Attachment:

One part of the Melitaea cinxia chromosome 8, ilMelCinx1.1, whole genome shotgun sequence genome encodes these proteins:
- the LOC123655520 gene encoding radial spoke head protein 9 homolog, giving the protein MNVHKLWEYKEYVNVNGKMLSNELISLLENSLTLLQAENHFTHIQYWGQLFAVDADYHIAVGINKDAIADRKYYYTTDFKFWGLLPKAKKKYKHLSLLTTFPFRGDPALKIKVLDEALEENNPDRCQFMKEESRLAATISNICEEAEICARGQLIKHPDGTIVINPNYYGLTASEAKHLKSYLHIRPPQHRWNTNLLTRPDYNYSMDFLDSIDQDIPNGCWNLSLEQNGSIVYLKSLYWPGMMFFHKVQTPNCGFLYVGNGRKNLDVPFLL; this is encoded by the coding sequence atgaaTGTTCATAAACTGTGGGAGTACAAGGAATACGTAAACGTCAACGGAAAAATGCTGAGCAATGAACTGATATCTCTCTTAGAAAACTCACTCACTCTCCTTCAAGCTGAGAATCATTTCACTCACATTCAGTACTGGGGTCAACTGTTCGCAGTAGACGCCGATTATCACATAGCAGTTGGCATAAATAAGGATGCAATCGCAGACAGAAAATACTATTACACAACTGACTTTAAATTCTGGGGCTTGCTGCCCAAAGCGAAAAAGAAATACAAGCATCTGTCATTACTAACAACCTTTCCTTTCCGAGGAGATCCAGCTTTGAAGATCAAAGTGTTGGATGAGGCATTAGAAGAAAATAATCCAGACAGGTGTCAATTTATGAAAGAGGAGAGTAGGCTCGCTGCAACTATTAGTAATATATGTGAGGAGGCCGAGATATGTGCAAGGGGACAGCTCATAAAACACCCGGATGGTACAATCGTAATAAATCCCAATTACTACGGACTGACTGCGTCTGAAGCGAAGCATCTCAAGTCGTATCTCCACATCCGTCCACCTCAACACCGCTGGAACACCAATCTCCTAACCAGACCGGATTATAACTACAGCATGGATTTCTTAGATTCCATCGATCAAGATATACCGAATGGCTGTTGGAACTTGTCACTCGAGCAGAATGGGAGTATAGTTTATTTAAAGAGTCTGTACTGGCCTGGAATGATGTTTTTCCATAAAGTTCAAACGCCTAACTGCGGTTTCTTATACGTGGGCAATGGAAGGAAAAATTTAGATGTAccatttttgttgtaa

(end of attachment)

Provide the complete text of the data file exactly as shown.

One part of the Melitaea cinxia chromosome 8, ilMelCinx1.1, whole genome shotgun sequence genome encodes these proteins:
- the LOC123655520 gene encoding radial spoke head protein 9 homolog, giving the protein MNVHKLWEYKEYVNVNGKMLSNELISLLENSLTLLQAENHFTHIQYWGQLFAVDADYHIAVGINKDAIADRKYYYTTDFKFWGLLPKAKKKYKHLSLLTTFPFRGDPALKIKVLDEALEENNPDRCQFMKEESRLAATISNICEEAEICARGQLIKHPDGTIVINPNYYGLTASEAKHLKSYLHIRPPQHRWNTNLLTRPDYNYSMDFLDSIDQDIPNGCWNLSLEQNGSIVYLKSLYWPGMMFFHKVQTPNCGFLYVGNGRKNLDVPFLL; this is encoded by the coding sequence atgaaTGTTCATAAACTGTGGGAGTACAAGGAATACGTAAACGTCAACGGAAAAATGCTGAGCAATGAACTGATATCTCTCTTAGAAAACTCACTCACTCTCCTTCAAGCTGAGAATCATTTCACTCACATTCAGTACTGGGGTCAACTGTTCGCAGTAGACGCCGATTATCACATAGCAGTTGGCATAAATAAGGATGCAATCGCAGACAGAAAATACTATTACACAACTGACTTTAAATTCTGGGGCTTGCTGCCCAAAGCGAAAAAGAAATACAAGCATCTGTCATTACTAACAACCTTTCCTTTCCGAGGAGATCCAGCTTTGAAGATCAAAGTGTTGGATGAGGCATTAGAAGAAAATAATCCAGACAGGTGTCAATTTATGAAAGAGGAGAGTAGGCTCGCTGCAACTATTAGTAATATATGTGAGGAGGCCGAGATATGTGCAAGGGGACAGCTCATAAAACACCCGGATGGTACAATCGTAATAAATCCCAATTACTACGGACTGACTGCGTCTGAAGCGAAGCATCTCAAGTCGTATCTCCACATCCGTCCACCTCAACACCGCTGGAACACCAATCTCCTAACCAGACCGGATTATAACTACAGCATGGATTTCTTAGATTCCATCGATCAAGATATACCGAATGGCTGTTGGAACTTGTCACTCGAGCAGAATGGGAGTATAGTTTATTTAAAGAGTCTGTACTGGCCTGGAATGATGTTTTTCCATAAAGTTCAAACGCCTAACTGCGGTTTCTTATACGTGGGCAATGGAAGGAAAAATTTAGATGTAccatttttgttgtaa